Sacred Heart football players can probably learn a thing or two about perseverance and an impenetrable fighting spirit from their head coach Paul Gorham.

The Pioneers entered preseason training camp last week, but Gorham has been absent from his regular duties on the sidelines while he recovers from a six-month battle with serious health issues.

The ordeal started when Gorham began having breathing problems last December. The next month, he was diagnosed with idiopathic pulmonary fibrosis, which is a scarring or thickening of the lungs that has no known cause.

At Yale New Haven Hospital, where he wife Noreen works with matching organ donors, doctors told Gorham he would need a double lung transplant and was airlifted to the Cleveland Clinic in Ohio.

"To see him deteriorate that fast -- not only someone who is my boss, but a really good friend -- and try to keep the program going with him not around, and recruit … it was hard," SHU interim head coach Mark Nofri said.

"He tried to fight it off as long as he could, but it really got a grip on him very quickly," executive athletic director Don Cook said. "His lungs turned to mush on him, and he really had no ability to breathe at all."

Gorham received the transplant in early March, but there were post-operative problems that caused circulation issues making it necessary to amputate his feet.

In the meantime, Nofri -- long-time assistant -- took the helm of the program, guiding the Pioneers through recruiting season and spring football and getting ready for the 2012 season.

"It was a lot thrown on my lap at once, but I was worried about him because he was such a close friend," Nofri said. "I was texting his wife every day when he was in a coma because I couldn't talk to him. Because he was in Cleveland, it wasn't like I could go see him."

After being fitted with prosthetics and having his home retrofitted as handicap accessible for this new challenge, Gorham was able to return to his family in Connecticut in mid-July.

Brown head football coach Phil Estes, a former teammate of Gorham's at New Hampshire, along with Bears assistants Mike Kelliher and Neil McGrath rented a Lincoln Town Car and drove Gorham home from Cleveland.

"When this happened, it was really devastating for me to see him go through this," Estes said. "I wanted to bring him home. It was a great experience to see Paul happy. Now, that he is home with his wife and his kids, I think the healing starts."

Two weeks after his return, Sacred Heart organized a "Welcome Home" fundraiser that drew more than 300 people and raised more than $70,000 to aide in the costs of this unanticipated medical hardship. After a special Mass in the school's Chapel of the Holy Spirit, Pioneer coaches served as bartenders and several players volunteered to serve hors d'oeuvres at the function, while many of Gorham's coaching colleagues, like Estes, spoke to the group.

"It was a wonderful tribute, and certainly the ultimate expression of love and respect for him and his wife Noreen," Cook said. "It was an event I will not soon forget. I was absolutely overwhelmed by the outpouring of support."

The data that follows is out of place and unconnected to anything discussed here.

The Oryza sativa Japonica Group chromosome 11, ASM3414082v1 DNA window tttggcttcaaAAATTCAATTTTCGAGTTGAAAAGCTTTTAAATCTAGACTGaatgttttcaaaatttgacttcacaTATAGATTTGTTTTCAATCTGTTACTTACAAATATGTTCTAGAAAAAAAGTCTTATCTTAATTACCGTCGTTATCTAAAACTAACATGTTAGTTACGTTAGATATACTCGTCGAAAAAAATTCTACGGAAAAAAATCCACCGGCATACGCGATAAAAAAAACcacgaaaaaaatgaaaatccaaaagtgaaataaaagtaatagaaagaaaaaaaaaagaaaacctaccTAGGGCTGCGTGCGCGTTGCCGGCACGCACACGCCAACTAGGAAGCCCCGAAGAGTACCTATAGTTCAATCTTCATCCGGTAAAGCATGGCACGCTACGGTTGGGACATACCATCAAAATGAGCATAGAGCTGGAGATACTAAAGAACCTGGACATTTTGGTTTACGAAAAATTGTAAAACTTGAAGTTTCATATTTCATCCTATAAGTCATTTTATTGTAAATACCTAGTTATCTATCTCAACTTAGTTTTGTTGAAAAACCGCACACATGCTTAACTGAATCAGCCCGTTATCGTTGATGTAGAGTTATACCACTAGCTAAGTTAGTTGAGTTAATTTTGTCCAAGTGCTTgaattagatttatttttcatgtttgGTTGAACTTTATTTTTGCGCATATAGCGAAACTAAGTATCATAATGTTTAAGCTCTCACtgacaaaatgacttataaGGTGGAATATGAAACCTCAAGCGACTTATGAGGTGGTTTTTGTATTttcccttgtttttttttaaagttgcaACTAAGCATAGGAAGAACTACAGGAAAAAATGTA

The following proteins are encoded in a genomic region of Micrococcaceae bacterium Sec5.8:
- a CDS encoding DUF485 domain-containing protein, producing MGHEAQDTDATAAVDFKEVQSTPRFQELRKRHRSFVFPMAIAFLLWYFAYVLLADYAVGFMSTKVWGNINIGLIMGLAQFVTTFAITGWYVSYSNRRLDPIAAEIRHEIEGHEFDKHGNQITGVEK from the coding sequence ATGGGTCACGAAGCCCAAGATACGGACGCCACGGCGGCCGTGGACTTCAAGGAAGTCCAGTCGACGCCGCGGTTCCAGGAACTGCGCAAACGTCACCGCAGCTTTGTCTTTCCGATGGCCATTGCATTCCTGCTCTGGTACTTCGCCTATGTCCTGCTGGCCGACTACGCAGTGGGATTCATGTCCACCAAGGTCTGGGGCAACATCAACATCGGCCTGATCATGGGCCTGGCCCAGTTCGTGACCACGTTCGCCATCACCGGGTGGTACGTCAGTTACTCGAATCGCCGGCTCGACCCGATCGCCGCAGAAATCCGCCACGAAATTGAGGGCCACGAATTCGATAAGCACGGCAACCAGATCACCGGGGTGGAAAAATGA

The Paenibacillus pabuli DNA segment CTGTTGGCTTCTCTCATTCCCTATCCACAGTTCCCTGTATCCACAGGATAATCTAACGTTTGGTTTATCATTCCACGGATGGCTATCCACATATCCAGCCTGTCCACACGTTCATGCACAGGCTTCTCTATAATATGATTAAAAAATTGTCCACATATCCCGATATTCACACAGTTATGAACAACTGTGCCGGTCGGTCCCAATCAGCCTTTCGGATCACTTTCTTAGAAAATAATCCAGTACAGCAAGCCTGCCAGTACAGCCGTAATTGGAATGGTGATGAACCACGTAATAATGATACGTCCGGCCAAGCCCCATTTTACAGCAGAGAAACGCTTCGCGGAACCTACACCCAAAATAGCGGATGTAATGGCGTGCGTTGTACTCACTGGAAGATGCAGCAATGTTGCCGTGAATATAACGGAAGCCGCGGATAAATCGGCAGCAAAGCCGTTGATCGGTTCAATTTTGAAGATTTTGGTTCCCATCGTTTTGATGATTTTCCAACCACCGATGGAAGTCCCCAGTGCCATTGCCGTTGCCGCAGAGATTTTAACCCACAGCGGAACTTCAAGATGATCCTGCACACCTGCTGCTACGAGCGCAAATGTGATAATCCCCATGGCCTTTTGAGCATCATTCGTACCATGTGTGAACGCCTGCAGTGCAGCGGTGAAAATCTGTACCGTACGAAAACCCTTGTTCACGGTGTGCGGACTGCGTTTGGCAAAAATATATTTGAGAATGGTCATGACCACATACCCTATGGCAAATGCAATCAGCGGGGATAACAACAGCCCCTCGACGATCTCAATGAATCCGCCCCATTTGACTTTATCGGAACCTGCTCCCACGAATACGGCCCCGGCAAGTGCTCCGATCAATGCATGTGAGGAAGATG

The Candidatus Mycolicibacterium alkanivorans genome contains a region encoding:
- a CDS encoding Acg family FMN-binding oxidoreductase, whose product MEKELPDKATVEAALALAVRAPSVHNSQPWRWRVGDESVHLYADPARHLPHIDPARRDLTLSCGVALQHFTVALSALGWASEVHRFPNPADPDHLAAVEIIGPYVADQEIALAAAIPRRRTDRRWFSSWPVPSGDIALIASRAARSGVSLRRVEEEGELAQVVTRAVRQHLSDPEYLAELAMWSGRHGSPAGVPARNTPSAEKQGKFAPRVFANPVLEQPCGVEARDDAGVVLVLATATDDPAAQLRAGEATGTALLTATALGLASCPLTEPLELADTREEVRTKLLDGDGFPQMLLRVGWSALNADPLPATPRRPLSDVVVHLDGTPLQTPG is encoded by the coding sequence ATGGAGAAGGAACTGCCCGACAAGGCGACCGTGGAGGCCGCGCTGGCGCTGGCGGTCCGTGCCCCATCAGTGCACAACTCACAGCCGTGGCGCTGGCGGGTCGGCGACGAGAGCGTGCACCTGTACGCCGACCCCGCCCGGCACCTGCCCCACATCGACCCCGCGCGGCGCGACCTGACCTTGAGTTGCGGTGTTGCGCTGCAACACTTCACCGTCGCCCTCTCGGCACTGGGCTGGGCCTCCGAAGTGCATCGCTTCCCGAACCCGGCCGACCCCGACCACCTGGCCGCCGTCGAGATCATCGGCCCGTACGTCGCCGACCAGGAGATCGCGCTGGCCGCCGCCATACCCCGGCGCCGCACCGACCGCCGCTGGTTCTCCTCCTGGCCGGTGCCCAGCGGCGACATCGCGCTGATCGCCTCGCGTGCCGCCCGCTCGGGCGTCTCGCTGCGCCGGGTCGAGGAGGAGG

"It overwhelmed me," Gorham said. "I was hoping for a hundred people. There were more people that could not attend who have sent cards and e-mails. The support has been amazing."

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With regular physical therapy, Gorham is getting stronger and more mobile with the prosthetics and not confined to the wheel chair all of the time. He has visited the football staff, and chatted with a group of about 40 players during their workout in the weight room.

"I have to be careful because I'm susceptible to so many things with the medications I'm on and the new lungs," Gorham said. "I have to pick and choose my spots."

"I think it is a boost for the kids knowing he is in recovery mode right now and working on physically rehabilitating so he can actually come back to work and be with the team," Nofri said. "It's also good for me because I talk to him three or four times a day to bounce ideas off of him, and get his opinion. That makes it more relaxed."

This year, Gorham will act as more of general manager, while Nofri runs the program on a daily basis. Gorham has complete confidence in Nofri, who has served as an assistant coach at SHU in each of the last 18 seasons.

"(Nofri) and I are on the same page," Gorham said. "He's been awesome with the whole thing. He and I will talk and make decisions on the side, and he'll implement them. If I feel better, I'll put more time in down there just to get out of the house and just be involved."

But football will not be Gorham's main focus this fall -- getting healthy and walking again will take up the majority of his energy.

"It's a great story about the human spirit and how people manage in crisis to reach out and help others," Cook said. "As we all do in athletics, I had always measured success in terms of championship trophies, but with all Paul has been through we have really learned a lot about life and what really matters. It was a great lesson for all of us. We look too much at the superficial sometimes, and don't remember where the biggest victories are."

Sacred Heart opens the season at Morgan State on Sept. 1.